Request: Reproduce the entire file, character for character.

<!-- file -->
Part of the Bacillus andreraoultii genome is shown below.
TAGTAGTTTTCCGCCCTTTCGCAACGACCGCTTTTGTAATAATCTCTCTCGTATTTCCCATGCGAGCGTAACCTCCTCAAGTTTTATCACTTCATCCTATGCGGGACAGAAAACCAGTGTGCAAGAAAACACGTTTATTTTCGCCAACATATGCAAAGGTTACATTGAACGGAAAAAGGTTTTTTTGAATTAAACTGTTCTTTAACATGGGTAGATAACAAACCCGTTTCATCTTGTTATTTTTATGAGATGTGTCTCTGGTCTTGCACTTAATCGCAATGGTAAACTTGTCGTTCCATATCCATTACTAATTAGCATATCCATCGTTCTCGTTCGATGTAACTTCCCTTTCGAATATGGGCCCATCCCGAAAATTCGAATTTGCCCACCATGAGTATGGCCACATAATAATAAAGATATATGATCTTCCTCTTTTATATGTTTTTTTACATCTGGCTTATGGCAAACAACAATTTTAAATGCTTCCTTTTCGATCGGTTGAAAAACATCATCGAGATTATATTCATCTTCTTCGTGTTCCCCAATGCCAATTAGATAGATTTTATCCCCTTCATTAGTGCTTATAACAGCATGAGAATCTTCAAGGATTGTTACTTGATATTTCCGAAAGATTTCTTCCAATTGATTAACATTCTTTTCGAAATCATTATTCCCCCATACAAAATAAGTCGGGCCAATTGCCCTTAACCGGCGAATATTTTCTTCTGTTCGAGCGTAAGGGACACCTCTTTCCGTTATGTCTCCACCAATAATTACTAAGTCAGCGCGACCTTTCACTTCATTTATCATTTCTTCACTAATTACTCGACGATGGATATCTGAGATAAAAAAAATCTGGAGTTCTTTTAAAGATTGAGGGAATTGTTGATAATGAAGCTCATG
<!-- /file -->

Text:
Part of the Bacillus andreraoultii genome is shown below.
TAGTAGTTTTCCGCCCTTTCGCAACGACCGCTTTTGTAATAATCTCTCTCGTATTTCCCATGCGAGCGTAACCTCCTCAAGTTTTATCACTTCATCCTATGCGGGACAGAAAACCAGTGTGCAAGAAAACACGTTTATTTTCGCCAACATATGCAAAGGTTACATTGAACGGAAAAAGGTTTTTTTGAATTAAACTGTTCTTTAACATGGGTAGATAACAAACCCGTTTCATCTTGTTATTTTTATGAGATGTGTCTCTGGTCTTGCACTTAATCGCAATGGTAAACTTGTCGTTCCATATCCATTACTAATTAGCATATCCATCGTTCTCGTTCGATGTAACTTCCCTTTCGAATATGGGCCCATCCCGAAAATTCGAATTTGCCCACCATGAGTATGGCCACATAATAATAAAGATATATGATCTTCCTCTTTTATATGTTTTTTTACATCTGGCTTATGGCAAACAACAATTTTAAATGCTTCCTTTTCGATCGGTTGAAAAACATCATCGAGATTATATTCATCTTCTTCGTGTTCCCCAATGCCAATTAGATAGATTTTATCCCCTTCATTAGTGCTTATAACAGCATGAGAATCTTCAAGGATTGTTACTTGATATTTCCGAAAGATTTCTTCCAATTGATTAACATTCTTTTCGAAATCATTATTCCCCCATACAAAATAAGTCGGGCCAATTGCCCTTAACCGGCGAATATTTTCTTCTGTTCGAGCGTAAGGGACACCTCTTTCCGTTATGTCTCCACCAATAATTACTAAGTCAGCGCGACCTTTCACTTCATTTATCATTTCTTCACTAATTACTCGACGATGGATATCTGAGATAAAAAAAATCTGGAGTTCTTTTAAAGATTGAGGGAATTGTTGATAATGAAGCTCATG